Livestock producers need to plan now to meet two key compliance dates for confined animal feeding operations.

Both deadlines result from the U.S. Environmental Protection Agency’s update on rules dealing with CAFOs. The rules deal mainly with how manure is managed to protect water quality. They place increased emphasis on manure management at the confinement site where it’s produced and on farmland where it’s applied.

By Feb. 13, 2006, all large CAFOs must apply for a National Pollutant Discharge Elimination System permit, notes Rick Koelsch, livestock bioenvironmental engineer at the University of Nebraska’s Institute of Agriculture and Natural Resources. That includes large CAFOs that already have a current state operator’s permit.

“Under the updated rules, animals housed under a roof and those in open lots are potentially CAFOs,” says Koelsch. “Many facilities will now need this federal permit, where historically it was applied only to outdoor feedlots.”

For swine, operations with one-time capacity of 2,500 animals weighing more than 55 pounds, are automatically considered large CAFOs. Operations with fewer animals may need a permit if there is a direct connection between the animal housing and surface water.

Another key compliance date is Dec. 31, 2006. By then, all large CAFOs will need a fully implemented nutrient-management plan. These management plans address how the nutrients in manure are stored and used to fertilize crops to prevent water pollution.

“The environmental regulatory community is serious about industry compliance with these regulations,” says Koelsch. “That’s why it’s important to begin complying with these rules immediately.”

While the deadlines seem far off, applying for the federal permit and bringing production facilities up to required standards can take at least a year.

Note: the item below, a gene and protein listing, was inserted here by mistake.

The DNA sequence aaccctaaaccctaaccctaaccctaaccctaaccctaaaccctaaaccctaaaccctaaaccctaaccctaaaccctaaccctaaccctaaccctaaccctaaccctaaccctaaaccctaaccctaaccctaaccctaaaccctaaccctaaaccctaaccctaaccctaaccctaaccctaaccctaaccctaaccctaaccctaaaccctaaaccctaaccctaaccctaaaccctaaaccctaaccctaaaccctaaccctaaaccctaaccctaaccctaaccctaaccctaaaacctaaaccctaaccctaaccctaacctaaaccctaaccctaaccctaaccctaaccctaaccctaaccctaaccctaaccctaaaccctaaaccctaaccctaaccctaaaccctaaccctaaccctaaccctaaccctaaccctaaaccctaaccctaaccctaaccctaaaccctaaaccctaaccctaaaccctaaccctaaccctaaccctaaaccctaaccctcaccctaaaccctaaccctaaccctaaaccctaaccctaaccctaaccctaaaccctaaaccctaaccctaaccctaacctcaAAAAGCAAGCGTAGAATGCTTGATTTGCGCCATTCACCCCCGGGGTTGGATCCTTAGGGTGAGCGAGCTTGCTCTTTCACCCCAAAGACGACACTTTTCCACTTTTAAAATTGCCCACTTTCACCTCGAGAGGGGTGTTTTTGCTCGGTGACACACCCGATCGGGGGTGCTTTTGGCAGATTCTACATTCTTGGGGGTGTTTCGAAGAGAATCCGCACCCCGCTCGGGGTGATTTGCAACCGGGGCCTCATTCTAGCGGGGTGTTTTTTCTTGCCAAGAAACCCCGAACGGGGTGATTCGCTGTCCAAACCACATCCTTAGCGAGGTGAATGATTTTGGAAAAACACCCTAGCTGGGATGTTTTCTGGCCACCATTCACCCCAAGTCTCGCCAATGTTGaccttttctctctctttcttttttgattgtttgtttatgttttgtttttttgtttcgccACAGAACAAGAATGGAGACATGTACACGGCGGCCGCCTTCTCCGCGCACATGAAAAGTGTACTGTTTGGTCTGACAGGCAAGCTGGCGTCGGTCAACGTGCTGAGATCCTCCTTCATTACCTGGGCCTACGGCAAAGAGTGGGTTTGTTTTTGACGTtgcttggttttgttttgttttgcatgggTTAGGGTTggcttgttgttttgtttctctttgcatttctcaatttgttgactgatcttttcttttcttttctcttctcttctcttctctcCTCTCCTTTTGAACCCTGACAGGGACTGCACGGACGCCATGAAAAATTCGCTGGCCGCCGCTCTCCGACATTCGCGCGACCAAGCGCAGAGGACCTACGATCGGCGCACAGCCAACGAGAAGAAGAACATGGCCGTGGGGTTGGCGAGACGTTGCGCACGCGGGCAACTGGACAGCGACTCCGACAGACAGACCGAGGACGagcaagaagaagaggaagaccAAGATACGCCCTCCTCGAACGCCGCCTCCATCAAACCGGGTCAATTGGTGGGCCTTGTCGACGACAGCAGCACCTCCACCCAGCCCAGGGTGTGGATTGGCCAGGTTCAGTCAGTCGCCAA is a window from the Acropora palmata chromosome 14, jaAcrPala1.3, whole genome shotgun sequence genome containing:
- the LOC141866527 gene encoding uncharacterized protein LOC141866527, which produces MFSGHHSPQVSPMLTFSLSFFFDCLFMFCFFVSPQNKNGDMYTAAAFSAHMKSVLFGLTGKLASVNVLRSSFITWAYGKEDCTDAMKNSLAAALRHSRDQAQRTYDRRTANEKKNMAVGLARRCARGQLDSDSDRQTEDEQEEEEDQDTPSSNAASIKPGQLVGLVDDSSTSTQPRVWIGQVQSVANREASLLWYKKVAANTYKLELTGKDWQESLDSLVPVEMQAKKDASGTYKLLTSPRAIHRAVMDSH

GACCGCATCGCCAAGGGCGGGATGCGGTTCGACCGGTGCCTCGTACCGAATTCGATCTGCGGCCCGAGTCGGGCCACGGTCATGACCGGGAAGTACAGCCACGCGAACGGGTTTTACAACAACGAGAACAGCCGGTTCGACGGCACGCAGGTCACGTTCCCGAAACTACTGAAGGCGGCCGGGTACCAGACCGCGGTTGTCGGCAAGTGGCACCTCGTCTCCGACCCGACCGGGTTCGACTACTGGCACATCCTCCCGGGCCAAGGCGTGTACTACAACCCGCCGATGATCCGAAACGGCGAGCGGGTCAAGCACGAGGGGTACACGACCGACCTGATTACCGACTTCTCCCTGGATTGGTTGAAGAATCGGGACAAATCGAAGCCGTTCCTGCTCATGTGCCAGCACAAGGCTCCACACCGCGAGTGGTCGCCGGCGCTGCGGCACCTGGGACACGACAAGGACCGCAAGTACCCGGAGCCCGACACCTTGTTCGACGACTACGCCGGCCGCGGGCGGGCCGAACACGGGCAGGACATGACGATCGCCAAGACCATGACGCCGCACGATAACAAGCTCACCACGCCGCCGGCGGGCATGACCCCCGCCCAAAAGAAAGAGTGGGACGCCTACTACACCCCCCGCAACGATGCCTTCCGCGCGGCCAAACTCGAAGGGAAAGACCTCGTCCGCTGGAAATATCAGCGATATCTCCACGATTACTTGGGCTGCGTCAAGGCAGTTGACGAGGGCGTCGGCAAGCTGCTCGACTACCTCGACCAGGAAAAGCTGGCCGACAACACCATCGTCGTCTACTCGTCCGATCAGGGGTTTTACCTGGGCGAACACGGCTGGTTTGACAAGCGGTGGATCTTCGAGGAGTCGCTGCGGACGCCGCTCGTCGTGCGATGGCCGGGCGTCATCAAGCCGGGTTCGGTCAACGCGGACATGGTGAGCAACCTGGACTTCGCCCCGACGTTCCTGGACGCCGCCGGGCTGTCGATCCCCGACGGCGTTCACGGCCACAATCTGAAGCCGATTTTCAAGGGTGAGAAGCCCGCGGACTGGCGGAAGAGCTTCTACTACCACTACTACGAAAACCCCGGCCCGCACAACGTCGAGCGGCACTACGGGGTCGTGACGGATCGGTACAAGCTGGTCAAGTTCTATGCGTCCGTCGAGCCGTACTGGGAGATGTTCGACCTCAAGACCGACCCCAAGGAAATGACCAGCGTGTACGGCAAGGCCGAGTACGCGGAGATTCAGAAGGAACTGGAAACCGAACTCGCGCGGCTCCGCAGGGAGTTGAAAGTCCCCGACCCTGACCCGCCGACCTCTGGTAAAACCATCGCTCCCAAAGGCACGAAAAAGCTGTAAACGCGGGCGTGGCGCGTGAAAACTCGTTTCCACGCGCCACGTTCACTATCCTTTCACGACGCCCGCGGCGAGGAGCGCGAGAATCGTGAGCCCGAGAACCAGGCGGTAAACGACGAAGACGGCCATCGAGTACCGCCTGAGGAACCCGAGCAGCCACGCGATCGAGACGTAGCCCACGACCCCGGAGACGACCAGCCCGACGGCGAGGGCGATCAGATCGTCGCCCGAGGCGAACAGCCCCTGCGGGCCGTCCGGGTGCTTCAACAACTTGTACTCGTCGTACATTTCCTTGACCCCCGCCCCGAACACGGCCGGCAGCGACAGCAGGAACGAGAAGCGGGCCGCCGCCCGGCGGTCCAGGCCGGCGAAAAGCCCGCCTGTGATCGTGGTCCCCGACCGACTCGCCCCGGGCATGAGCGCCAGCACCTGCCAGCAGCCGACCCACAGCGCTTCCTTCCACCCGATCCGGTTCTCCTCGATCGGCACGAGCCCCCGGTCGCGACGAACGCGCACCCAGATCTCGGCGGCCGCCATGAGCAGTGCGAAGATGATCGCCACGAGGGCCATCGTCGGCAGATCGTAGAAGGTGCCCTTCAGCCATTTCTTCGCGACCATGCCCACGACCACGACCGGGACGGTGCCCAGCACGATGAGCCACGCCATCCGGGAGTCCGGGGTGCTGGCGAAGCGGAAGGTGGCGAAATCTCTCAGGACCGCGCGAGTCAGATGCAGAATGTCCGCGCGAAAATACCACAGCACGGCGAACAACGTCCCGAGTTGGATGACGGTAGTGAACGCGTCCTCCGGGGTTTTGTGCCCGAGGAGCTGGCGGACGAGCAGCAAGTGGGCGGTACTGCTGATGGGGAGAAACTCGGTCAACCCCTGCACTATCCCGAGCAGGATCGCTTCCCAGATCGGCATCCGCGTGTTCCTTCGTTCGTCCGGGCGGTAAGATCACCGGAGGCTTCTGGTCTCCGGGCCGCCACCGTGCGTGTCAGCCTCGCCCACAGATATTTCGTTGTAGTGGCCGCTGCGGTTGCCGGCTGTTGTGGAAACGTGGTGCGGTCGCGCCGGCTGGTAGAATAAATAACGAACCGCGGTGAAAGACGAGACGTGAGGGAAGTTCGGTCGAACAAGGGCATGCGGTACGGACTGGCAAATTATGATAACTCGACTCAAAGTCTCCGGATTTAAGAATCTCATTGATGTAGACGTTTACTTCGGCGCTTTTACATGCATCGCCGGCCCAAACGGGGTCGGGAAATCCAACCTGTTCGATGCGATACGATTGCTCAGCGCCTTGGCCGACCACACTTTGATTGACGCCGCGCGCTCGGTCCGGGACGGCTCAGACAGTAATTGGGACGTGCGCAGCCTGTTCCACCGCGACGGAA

“I would anticipate that we will see some examples made of producers who don’t meet the deadlines,” he notes. “That’s why it’s important to use resources available to apply for permits and comply with these environmental regulations.”

The University of Nebraska, and most land-grant universities, are providing information about nutrient planning and CAFOs. For example, you can go to http://cnmp.unl.edu/ for more information. The Web site includes software tools for preparing nutrient-management plans, including Nebraska’s Manure Use Plan; sample forms for required records; and nutrient-management planning workshop opportunities.

The site also includes a Calibration and Manure Sampling Kit, of which 15 are available for loan to livestock and poultry producers. For more information, visit http://cnmp.unl.edu/calibrationkits.html.

Many states are holding related informational meetings — check out specific sites for your state.

Additional resources include:

  • CAFO Fact Sheets, developed by a team of land-grant university and Natural Resource Conservation Service representatives. The CAFO fact sheets can be found at  http://cnmp.unl.edu/cafofactsheets.html
  • Livestock and Poultry Environmental Stewardship curriculum, a national producer-targeted review of environmental management options for animal producers, which Koelsch helped develop, is at http://www.lpes.org/